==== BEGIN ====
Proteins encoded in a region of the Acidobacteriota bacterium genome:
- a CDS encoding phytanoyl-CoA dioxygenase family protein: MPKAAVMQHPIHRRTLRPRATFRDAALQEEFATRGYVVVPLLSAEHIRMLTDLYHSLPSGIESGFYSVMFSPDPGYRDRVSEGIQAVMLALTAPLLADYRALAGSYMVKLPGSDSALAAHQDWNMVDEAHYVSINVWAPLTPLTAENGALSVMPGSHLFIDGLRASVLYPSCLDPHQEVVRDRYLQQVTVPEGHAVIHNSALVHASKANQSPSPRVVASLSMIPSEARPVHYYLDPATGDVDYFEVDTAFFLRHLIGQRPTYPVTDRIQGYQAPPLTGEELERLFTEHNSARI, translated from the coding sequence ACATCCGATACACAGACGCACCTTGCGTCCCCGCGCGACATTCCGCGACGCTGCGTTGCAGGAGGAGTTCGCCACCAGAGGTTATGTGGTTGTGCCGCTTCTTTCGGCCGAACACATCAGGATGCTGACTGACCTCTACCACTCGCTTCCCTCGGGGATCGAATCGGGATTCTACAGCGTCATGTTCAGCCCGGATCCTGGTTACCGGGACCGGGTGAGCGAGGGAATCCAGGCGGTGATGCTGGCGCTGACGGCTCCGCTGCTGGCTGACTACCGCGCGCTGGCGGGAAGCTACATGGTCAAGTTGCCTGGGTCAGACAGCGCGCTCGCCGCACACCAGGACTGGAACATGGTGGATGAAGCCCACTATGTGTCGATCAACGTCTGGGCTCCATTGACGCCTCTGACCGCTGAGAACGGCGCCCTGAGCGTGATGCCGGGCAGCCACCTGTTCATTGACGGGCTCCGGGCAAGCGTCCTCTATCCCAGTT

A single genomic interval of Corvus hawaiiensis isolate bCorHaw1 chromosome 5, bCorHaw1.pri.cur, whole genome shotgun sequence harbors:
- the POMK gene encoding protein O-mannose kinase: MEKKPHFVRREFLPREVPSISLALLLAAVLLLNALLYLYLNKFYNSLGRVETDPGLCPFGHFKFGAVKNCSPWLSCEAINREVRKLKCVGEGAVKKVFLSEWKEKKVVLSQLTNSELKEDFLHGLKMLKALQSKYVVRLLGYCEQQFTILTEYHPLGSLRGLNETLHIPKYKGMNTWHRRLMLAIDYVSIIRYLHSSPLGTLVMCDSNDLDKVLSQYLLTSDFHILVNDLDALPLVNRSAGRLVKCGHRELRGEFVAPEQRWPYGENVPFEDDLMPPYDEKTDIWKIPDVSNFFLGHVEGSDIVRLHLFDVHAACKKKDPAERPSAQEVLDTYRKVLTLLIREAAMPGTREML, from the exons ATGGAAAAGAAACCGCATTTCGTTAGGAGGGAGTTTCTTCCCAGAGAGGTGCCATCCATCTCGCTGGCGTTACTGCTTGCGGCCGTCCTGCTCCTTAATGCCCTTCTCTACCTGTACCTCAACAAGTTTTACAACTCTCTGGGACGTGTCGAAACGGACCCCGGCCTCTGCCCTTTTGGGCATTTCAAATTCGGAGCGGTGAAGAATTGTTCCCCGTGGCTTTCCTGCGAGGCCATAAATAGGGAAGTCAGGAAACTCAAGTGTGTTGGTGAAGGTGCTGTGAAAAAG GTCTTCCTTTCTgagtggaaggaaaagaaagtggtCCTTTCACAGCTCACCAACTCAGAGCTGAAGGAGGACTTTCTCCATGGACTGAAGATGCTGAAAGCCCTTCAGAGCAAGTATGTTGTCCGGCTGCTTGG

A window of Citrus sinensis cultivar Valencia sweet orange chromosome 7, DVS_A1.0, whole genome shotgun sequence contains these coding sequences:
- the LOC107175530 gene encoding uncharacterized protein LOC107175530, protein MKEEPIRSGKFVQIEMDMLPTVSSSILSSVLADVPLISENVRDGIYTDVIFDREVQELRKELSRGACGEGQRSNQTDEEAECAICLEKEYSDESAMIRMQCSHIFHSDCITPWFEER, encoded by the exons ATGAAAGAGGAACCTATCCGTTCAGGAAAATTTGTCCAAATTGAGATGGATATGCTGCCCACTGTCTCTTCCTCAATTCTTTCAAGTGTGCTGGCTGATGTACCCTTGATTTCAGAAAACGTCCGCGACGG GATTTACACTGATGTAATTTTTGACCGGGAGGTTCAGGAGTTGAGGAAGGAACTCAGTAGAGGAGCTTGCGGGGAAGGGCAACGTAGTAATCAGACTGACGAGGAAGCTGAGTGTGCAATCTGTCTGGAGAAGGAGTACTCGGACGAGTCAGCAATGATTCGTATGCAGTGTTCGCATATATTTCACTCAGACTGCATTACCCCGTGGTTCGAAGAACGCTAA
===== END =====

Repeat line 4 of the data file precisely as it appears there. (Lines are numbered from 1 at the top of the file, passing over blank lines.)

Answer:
- the POMK gene encoding protein O-mannose kinase: MEKKPHFVRREFLPREVPSISLALLLAAVLLLNALLYLYLNKFYNSLGRVETDPGLCPFGHFKFGAVKNCSPWLSCEAINREVRKLKCVGEGAVKKVFLSEWKEKKVVLSQLTNSELKEDFLHGLKMLKALQSKYVVRLLGYCEQQFTILTEYHPLGSLRGLNETLHIPKYKGMNTWHRRLMLAIDYVSIIRYLHSSPLGTLVMCDSNDLDKVLSQYLLTSDFHILVNDLDALPLVNRSAGRLVKCGHRELRGEFVAPEQRWPYGENVPFEDDLMPPYDEKTDIWKIPDVSNFFLGHVEGSDIVRLHLFDVHAACKKKDPAERPSAQEVLDTYRKVLTLLIREAAMPGTREML, from the exons ATGGAAAAGAAACCGCATTTCGTTAGGAGGGAGTTTCTTCCCAGAGAGGTGCCATCCATCTCGCTGGCGTTACTGCTTGCGGCCGTCCTGCTCCTTAATGCCCTTCTCTACCTGTACCTCAACAAGTTTTACAACTCTCTGGGACGTGTCGAAACGGACCCCGGCCTCTGCCCTTTTGGGCATTTCAAATTCGGAGCGGTGAAGAATTGTTCCCCGTGGCTTTCCTGCGAGGCCATAAATAGGGAAGTCAGGAAACTCAAGTGTGTTGGTGAAGGTGCTGTGAAAAAG GTCTTCCTTTCTgagtggaaggaaaagaaagtggtCCTTTCACAGCTCACCAACTCAGAGCTGAAGGAGGACTTTCTCCATGGACTGAAGATGCTGAAAGCCCTTCAGAGCAAGTATGTTGTCCGGCTGCTTGG